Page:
Nissan Motor Co. hopes that its new Juke crossover will match the success it has enjoyed in Europe from its top-selling Qashqai.
The Juke debuts at the Geneva auto show next month and launched in Europe at the end of September. It was created by Nissan Design Europe in London to merge the ruggedness of an SUV with the looks and lines of a sports car.
"It's roomy yet compact, robust yet dynamic and practical yet playful. These are qualities that seem to contradict each other, yet come together in the Juke to create something that's genuinely unique," Pierre Loing, Nissan Europe vice president of product planning, said in a statement.
The Juke will be built in Nissan's factories in Oppama, Japan, and in Sunderland, northeast England. The Qashqai also is made in Sunderland, where a third shift was recently added to keep up with demand for the crossover.
Nissan also sells the Murano crossover Europe. The Japanese automaker switched to selling crossovers because it had little success marketing its sedans in Europe. The move has paid off as Nissan was able to boost sales in a weak European market by 9 percent to to 366,711 units last year, according to European automakers association, ACEA.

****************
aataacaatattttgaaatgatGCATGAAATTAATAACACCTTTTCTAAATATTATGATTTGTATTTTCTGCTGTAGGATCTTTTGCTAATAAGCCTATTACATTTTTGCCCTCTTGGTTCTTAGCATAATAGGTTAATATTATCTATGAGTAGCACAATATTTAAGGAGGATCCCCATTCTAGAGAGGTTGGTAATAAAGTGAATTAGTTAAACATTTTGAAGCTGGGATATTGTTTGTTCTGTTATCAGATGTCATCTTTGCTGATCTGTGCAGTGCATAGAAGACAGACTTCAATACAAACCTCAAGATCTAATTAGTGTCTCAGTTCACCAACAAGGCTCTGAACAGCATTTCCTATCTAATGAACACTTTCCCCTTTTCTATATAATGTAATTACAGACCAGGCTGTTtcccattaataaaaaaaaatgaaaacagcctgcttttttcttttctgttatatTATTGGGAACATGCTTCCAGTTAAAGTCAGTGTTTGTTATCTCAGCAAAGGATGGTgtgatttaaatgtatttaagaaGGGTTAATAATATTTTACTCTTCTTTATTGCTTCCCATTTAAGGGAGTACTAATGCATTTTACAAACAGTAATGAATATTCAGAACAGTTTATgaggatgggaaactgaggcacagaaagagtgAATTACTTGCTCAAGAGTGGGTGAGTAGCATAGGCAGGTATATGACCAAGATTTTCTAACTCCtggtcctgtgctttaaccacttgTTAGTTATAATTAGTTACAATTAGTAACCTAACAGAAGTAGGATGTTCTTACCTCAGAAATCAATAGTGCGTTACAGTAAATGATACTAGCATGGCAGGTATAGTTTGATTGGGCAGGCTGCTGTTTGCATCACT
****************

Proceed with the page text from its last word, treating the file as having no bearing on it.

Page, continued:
The Qashqai was Nissan's top-seller in Europe last year with a 25.4 percent rise in sales to 181,711 units, according to market researched JATO Dynamics.
The Juke will go on sale in Japan in the summer and North America in the autumn.
High hopes for Europe
Nissan aims to sell 140,000 to 150,000 Jukes a year.
"The main market for this car is Europe; we think we'll sell 60 percent to 70 percent of the vehicles here," Colin Dodge, Nissan executive vice president, told Reuters in an interview.
Nissan says the car is aimed at affluent male customers age 30 to 40.
Nissan has no plans to launch the Juke in China for the moment, Dodge said. "(China is) basically a 5-8 year-old market, so nobody's fed up with the same cars as they used to have. It's not as relevant yet, but maybe in 4-5 years time we'll need a completely different product to attract people who've had two to three cars."
The Juke will come with front-wheel or all-wheel drive. The electronic all-wheel drive system now also features torque vectoring technology to enhance agility and reduce understeer when cornering.
In Europe, three different engines will be available: one diesel and two 1.6-liter gasoline units, all of which are Euro 5 compliant. The top engine is a new 190-hp turbocharged gasoline direct-injection unit. The combination of direct injection with a turbocharger provides the power and responses usually found in a 2.5-liter engine.
Reuters contributed to this report